This summer I joined other federated social Web implementors at the Federated Social Web Summit, it was a great, collaborative atmosphere where everyone was given space to share their implementation details and ideas for the future.

As an early implementor of StatusNet’s original Open Microblogging federation protocol, I was really interested to catch up on OStatus and find out about Diaspora and how it would work. The event did not disappoint, I sat next to Raffi from Diaspora and had a chance to talk protocols with Rob Dolin, Joseph Smarr, Tantek Çelik, Brett Slatkin, Evan Prodromou, Zach Copley, David Recordon and many more.

When the summit wrapped up, Evan, Dave and Tantek introduced an “acid test” for social network interoperability, the acid test was dubbed “SWAT0” (Social Web Acid Test Zero). To pass the test, two or more codebases would allow a user to tag another user in a photo, comment on the photo, and notify users of activity, all of this between two or more social networks using open standards.

Last summer I was briefly in the geek news when tr.im announced that they were closing their doors and FriendFeed was snapped up, I called in to the Bad Hair Day podcast and explained rp.ly, my open source tr.im replacement. Before the rssCloud meetup, Michael Sullivan (@sull) wrote a post “Conversations in the Cloud” and came up with the idea to use my rp.ly domain (sounds like “reply”) to create an RSS namespace: in.rp.ly/to.

As I thought about simple ways to achieve the acid test, I remembered Michael’s post. By late August I had a working version of the SWAT0 flow (before StatusNet’s Sept. 10 SWAT0 release) using StatusNet and OpenMicroBlogger. I’ve contributed to StatusNet before — I created the “Templonica” plugin. So I already had a place to publish my StatusNet/inReplyTo commits: Gitorious.

Joe Gregorio’s Comment API is closely related to TrackBack and PingBack, I combined that with the <channel> element’s <textInput> tag for the first version, then I talked to Michael and started working on a namespace (see below). The purpose of the inReplyTo namespace is to allow aggregators and readers to notify the feed origin about comments that are “in Reply To” the original.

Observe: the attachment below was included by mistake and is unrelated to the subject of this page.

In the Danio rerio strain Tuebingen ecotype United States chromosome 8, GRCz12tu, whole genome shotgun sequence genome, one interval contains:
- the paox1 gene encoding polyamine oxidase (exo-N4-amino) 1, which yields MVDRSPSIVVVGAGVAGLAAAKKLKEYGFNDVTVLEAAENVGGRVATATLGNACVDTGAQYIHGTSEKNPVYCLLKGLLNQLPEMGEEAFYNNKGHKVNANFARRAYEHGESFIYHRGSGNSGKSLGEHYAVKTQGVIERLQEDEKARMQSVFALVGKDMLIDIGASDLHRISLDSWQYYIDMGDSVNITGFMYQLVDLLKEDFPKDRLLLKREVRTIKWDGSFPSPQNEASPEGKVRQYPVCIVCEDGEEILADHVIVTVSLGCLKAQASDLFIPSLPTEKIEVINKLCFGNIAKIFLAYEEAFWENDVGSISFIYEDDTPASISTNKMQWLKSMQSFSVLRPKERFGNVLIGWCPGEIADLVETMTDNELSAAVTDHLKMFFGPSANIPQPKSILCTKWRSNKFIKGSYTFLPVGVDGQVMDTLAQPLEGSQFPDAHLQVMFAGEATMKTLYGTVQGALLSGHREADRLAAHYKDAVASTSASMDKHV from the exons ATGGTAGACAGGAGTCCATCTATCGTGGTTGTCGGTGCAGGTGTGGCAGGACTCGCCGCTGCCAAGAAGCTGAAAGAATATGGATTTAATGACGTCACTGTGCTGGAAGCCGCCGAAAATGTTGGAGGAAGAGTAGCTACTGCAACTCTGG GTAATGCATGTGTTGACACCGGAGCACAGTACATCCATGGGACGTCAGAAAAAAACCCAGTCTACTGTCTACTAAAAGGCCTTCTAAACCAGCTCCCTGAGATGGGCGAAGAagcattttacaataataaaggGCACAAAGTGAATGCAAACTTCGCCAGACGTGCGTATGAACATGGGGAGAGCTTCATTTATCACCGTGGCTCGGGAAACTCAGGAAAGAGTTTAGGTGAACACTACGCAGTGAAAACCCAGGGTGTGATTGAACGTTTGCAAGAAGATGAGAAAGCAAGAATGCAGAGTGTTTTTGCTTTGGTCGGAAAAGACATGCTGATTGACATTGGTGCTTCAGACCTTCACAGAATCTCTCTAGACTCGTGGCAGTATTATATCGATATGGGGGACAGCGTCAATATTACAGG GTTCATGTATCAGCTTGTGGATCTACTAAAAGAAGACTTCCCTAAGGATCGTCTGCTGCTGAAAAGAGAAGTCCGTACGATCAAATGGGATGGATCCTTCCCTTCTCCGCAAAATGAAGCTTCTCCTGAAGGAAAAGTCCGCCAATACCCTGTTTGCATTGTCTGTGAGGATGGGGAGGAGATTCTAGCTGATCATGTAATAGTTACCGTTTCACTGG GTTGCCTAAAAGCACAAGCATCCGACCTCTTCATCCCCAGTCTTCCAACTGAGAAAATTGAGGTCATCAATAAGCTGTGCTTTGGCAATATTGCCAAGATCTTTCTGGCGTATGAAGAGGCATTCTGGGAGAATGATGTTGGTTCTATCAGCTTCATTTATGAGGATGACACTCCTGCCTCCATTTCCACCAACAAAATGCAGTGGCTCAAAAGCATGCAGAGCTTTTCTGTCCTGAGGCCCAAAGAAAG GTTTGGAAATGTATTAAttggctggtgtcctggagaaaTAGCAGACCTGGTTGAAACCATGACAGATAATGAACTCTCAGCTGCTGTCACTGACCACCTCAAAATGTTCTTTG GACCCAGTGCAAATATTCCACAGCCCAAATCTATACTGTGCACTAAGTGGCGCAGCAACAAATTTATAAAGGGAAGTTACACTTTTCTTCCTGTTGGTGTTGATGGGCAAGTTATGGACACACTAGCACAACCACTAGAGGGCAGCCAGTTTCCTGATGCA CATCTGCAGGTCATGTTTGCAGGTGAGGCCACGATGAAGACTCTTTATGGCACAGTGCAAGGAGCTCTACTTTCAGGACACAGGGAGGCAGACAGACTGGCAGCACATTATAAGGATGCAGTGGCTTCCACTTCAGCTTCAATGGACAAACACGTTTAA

Here’s an example: Bob wants to reply to Alice (she’s using a different blogging service than he is). When he publishes a reply to his own feed, his application reads her feed’s inReplyTo elements and uses the information to ping her channel-level form handler. The details of this interaction are described in a new namespace — inReplyTo (1).

Bob’s reply will have a <comments> item-level element in his feed, a link to Alice’s post that he replied to. When Alice’s application uses WebFinger to discover and read Bob’s feed, it can use the <comments> element to associate Bob’s reply with the appropriate thread, or her application could show all replies in a tab, even from people she’s not subscribed to.

If you are interested in participating in defining or implementing the inReplyTo protocol, contact @sull or @brianjesse.

############################
####### inReplyTo #########
############################

Extension: inReplyTo

Extension Name: inReplyTo

Purpose: Applications can automatically send comment notifications by pinging the channel’s inReplyTo form handler url.

Declaration: The name space for inReplyTo is defined at http://in.rp.ly/to

<rss version=”2.0″ xmlns:inReplyTo=”http://in.rp.ly/to”>

Elements: All elements are sub-elements of the <channel> tag.

<inReplyTo:url> The url of the form handler

<inReplyTo:user> An identifier of the user being replied to

Applications append the inReplyTo url with the guid and other attributes to identify the item being commented on. It can then ping the combined url when a new comment is created.

Example:

<inReplyTo:user>Alice@aliceweb.org</inReplyTo:user>
<inReplyTo:url>http://aliceweb.org/.well-known/inReplyTo/</inReplyTo:url>

When a comment is created, the application combines the channel’s inReplyTo url (http://aliceweb.org/.well-known/inReplyTo/) with the item guid and other inReplyTo elements, and POSTs a request to the combined url: (http://aliceweb.org/.well-known/inReplyTo/?item=http://aliceweb.org/posts/12&user=Alice@aliceweb.org)

############################
############################

Social Web Acid Test Zero from Brian Hendrickson on Vimeo.

Categories: Feeds

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